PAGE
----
Science is a creature that continues to evolve at a much higher rate than the beings that gave it birth. The transformation time from tree-shrew, to ape, to human far exceeds the time from an analytical engine, to a calculator, to a computer. However, science, in the past, has always remained distant. It has allowed for advances in production, transportation, and even entertainment, but never in history has science be able to as deeply affect our lives as genetic engineering will undoubtedly do. By understanding genetic engineering and its history, discovering its possibilities, and answering the moral and safety questions it brings forth, the blanket of fear covering this remarkable technical miracle can be lifted.Order now
The first step to understanding genetic engineering and embracing its possibilities for society is to obtain a rough knowledge base of its history and method. The basis for altering the evolutionary process is dependant on the understanding of how individuals pass on characteristics to their offspring. Genetics Essay achieved its first foothold on the secrets of nature’s evolutionary process when an Austrian monk named Gregor Mendel developed the first “laws of heredity.” Using these laws, scientists studied the characteristics of organisms for most of the next one hundred years following Mendel’s discovery. These early studies concluded that each organism has two sets of character determinants, or genes (Stableford 16). For instance, in regards to eye color, a child could receive one set of genes from his or her father that were encoded one blue, and the other brown.
The same child could also receive two brown genes from his or her mother. The conclusion for this inheritance would be the child has a three in four chance of having brown eyes, and a one in three chance of having blue eyes (Stableford 16).
Genes are transmitted through chromosomes which reside in the nucleus of every living organism’s cells. Each chromosome is made up of fine strands of deoxyribonucleic acids, or DNA. The information carried on the DNA determines the cells function within the organism.
DNA discovery is attributed to the research of three scientists, Francis Crick, Maurice Wilkins, and James Dewey Watson in 1951.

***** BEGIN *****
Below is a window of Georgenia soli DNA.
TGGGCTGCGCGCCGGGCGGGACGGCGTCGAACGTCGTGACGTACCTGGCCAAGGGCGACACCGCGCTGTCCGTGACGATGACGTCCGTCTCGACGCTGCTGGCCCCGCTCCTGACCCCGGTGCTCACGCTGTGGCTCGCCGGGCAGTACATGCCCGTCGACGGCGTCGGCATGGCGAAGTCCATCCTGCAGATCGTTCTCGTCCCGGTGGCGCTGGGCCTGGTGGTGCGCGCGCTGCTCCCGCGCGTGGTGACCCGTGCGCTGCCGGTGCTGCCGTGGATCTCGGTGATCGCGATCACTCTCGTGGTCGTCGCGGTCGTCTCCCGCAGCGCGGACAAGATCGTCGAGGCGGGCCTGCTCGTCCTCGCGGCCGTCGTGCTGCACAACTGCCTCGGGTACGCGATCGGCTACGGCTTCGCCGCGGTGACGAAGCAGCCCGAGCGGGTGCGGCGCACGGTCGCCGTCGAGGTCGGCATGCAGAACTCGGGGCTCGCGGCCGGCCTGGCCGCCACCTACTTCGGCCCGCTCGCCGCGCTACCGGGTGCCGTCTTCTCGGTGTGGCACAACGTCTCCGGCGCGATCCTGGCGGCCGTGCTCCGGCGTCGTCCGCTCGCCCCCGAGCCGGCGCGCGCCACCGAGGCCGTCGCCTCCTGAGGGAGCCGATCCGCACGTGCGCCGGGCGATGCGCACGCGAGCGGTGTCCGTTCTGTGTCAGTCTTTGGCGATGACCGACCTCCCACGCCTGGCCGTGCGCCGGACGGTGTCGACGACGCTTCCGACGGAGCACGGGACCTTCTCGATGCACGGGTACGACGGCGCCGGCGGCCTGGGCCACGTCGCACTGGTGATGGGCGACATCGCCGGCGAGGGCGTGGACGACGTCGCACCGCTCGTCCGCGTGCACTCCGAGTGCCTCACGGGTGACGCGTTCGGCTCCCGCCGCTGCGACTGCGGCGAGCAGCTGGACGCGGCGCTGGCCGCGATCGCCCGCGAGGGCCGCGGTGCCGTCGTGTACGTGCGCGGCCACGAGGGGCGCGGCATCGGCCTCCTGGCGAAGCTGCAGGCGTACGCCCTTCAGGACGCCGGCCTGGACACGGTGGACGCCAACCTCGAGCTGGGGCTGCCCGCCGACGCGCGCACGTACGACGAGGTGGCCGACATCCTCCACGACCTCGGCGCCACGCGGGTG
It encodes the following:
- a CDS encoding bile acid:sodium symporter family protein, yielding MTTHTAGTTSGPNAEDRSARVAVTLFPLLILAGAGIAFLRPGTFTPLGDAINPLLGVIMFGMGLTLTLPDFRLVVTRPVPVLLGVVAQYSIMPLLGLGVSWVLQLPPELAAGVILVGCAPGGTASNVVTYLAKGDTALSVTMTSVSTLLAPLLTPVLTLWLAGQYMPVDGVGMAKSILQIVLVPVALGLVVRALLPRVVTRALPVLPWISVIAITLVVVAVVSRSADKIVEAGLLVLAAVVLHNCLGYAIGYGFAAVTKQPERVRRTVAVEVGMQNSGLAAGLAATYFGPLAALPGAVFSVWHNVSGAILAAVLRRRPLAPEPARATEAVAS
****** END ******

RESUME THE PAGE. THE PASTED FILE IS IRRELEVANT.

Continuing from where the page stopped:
They were all later accredited with the Nobel Prize in physiology and medicine in 1962 (Lewin 1).
“The new science of genetic engineering aims to take a dramatic short cut in the slow process of evolution” (Stableford 25). In essence, scientists aim to remove one gene from an organism’s DNA, and place it into the DNA of another organism. This would create a new DNA strand, full of new encoded instructions; a strand that would have taken Mother Nature millions of years of natural selection to develop. Isolating and removing a desired gene from a DNA strand involves many different tools. DNA can be broken up by exposing it to ultra-high frequency sound waves, but this is an extremely inaccurate way of isolating a desirable DNA section (Stableford 26).
A more accurate way of DNA splicing is the use of “restriction enzymes, which are produced by various species of bacteria” (Clarke 1). The restriction enzymes cut the DNA strand at nucleotide bases both upstream and downstream from the gene to be transfered. Now that the desired portion of the DNA is cut out, it can be joined to another strand of DNA by using enzymes called ligases. The final important step in the creation of a new DNA strand is giving it the ability to self-replicate. This can be accomplished by using special pieces of DNA, called vectors, that permit the generation of multiple copies of a total DNA strand and fusing it to the newly created DNA structure.
Another newly developed method, called polymerase chain reaction, allows for faster replication of DNA strands and does not require the use of vectors (Clarke 1).
In nature, most organisms copy their DNA in the same way. The PCR mimics this process, only it does it in a test tube. When any cell divides, enzymes called polymerases make a copy of all the DNA in each chromosome. The first step in this process is to “unzip” the two DNA chains of the double helix. As the two strands separate, DNA polymerase makes a copy .